A desperate running fight occurred on the afternoon of May 11 near Fort Thomas (Arizona) between an escort of eleven United State? soldiers (colored) accompanying Paymaster Whau and his assistant,, Gibson, and a party of ambushed highwaymen. The mujor was on his way to pay olf troops at the fort, and was attacked in a narrow gorge. After a desperate battle lasting half an hour eight out of the eleven soldiers were put horx de. combat, and the robbers succeeded in getting away with •29,000d01. Whau came out of the engagement untouched. His assistant had his clothes cut by bullets, but was uninjured bodily. The robbers are supposed to have been organised for this job in Texas and New Mexico, There were eight to ten of them, commanded (in Major Whau's opinion) bv a man of more than ordinary intelligence. The paymaster's movements are kept quiet, and someone well posted must have informed the robbers of Whau's movements. The tip is supposed to have come from a woman. On the l!)th, Ellison (otherwise "Cyclone Bull") was arrested near Tyenson on suspicion of being connected with this affair. The British Government propose to at once begin work in the defence of Es<|uimalt, British Columbia, considered the strongest strategic point on the Pacific Coast. There is excitement in New York newspaper circles (says a despatch of May 17) over the report that James Gordon Bennett, of the ' Herald,' has gone to Khartoum on an important mission. He left Paris three weeks previously, went to Marseilles, then to Alexandria, and during the week ending May IS to Cairo. Two stories in explanation of this singular journey are current. One i.s that at a club in Paris an oHicer who had seen service in the Egyptian Army said it was impossible for a foreigner to enter Khartoum and depart alive. Bennett offered 11 heavy wager that he would do it within six months. The bet was accepted, and, accompanied by a friend, Bennett started. The other story is that Bennett received a despatch from his Cairo correspondent stating that he had a visit from an envoy of the Mahdi with important news regarding Chinese Gordon; that the latter was still alive and kept a close prisoner ; that the new Mahdi, by reason of his reverses at Kordofan and Bahr el-Gha/al, and loss of the great province of Darfoor, was willing to ransom Gordon for one million francs. The next day Bennett made all arrangements for the journey and for the payment of the vast sum mentioned, and with a friend set out for Egypt.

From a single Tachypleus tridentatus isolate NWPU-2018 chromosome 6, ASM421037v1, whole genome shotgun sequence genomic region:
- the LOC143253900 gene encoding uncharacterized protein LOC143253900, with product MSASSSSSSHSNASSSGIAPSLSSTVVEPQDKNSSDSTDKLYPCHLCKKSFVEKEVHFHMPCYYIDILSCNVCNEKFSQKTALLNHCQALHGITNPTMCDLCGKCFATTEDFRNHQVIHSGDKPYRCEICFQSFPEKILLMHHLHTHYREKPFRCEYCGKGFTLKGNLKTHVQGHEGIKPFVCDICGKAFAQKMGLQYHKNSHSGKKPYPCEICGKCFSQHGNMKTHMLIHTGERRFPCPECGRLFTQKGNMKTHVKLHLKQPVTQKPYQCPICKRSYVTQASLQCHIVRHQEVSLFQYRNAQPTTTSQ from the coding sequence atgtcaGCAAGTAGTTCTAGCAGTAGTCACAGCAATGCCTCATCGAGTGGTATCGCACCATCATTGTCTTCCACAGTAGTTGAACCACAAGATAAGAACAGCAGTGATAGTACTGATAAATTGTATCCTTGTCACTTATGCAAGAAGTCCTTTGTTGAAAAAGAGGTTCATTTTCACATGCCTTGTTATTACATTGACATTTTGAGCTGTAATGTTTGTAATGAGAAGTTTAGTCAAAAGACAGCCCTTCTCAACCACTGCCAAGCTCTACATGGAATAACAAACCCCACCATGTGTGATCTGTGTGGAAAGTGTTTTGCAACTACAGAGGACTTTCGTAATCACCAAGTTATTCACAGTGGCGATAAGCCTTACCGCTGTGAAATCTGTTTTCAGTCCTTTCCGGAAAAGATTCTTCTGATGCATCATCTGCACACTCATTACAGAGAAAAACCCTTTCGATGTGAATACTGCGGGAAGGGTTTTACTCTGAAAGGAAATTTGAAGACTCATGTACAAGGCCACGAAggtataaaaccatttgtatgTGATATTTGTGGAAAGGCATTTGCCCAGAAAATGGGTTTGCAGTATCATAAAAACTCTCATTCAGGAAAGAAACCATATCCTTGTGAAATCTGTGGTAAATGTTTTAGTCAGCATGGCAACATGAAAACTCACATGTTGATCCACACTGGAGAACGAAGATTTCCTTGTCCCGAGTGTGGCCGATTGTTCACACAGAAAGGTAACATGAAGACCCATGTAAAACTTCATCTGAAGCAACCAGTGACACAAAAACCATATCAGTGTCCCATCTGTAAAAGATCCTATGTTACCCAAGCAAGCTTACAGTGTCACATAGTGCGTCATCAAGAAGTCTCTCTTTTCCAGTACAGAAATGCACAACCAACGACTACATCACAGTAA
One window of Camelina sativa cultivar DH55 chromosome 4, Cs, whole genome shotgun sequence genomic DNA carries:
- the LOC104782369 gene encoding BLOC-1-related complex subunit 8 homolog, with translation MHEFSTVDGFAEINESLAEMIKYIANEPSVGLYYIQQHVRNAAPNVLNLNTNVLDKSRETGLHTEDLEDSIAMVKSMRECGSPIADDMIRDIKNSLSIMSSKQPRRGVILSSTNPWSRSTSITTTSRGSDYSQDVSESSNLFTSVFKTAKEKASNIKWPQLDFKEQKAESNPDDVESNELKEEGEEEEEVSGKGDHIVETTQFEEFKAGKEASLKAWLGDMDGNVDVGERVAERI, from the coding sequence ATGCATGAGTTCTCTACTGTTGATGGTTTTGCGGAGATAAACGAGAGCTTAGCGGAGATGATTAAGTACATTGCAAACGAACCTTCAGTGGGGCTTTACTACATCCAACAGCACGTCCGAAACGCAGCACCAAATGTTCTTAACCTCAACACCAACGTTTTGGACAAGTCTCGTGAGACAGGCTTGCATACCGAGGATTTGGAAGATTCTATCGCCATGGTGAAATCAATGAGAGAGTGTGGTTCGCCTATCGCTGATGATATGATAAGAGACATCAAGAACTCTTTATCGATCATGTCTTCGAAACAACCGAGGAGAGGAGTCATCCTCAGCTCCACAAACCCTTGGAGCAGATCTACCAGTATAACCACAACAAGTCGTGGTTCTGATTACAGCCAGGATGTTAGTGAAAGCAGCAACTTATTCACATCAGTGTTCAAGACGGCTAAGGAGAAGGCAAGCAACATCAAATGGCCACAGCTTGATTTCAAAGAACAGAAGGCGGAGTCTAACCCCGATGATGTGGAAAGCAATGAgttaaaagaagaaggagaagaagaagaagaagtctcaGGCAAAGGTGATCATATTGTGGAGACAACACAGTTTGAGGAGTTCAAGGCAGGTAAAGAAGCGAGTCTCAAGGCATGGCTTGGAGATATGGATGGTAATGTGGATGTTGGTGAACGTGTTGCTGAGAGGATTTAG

SAN FRANCISCO MAIL NEWS., Issue 7941, 24 June 1889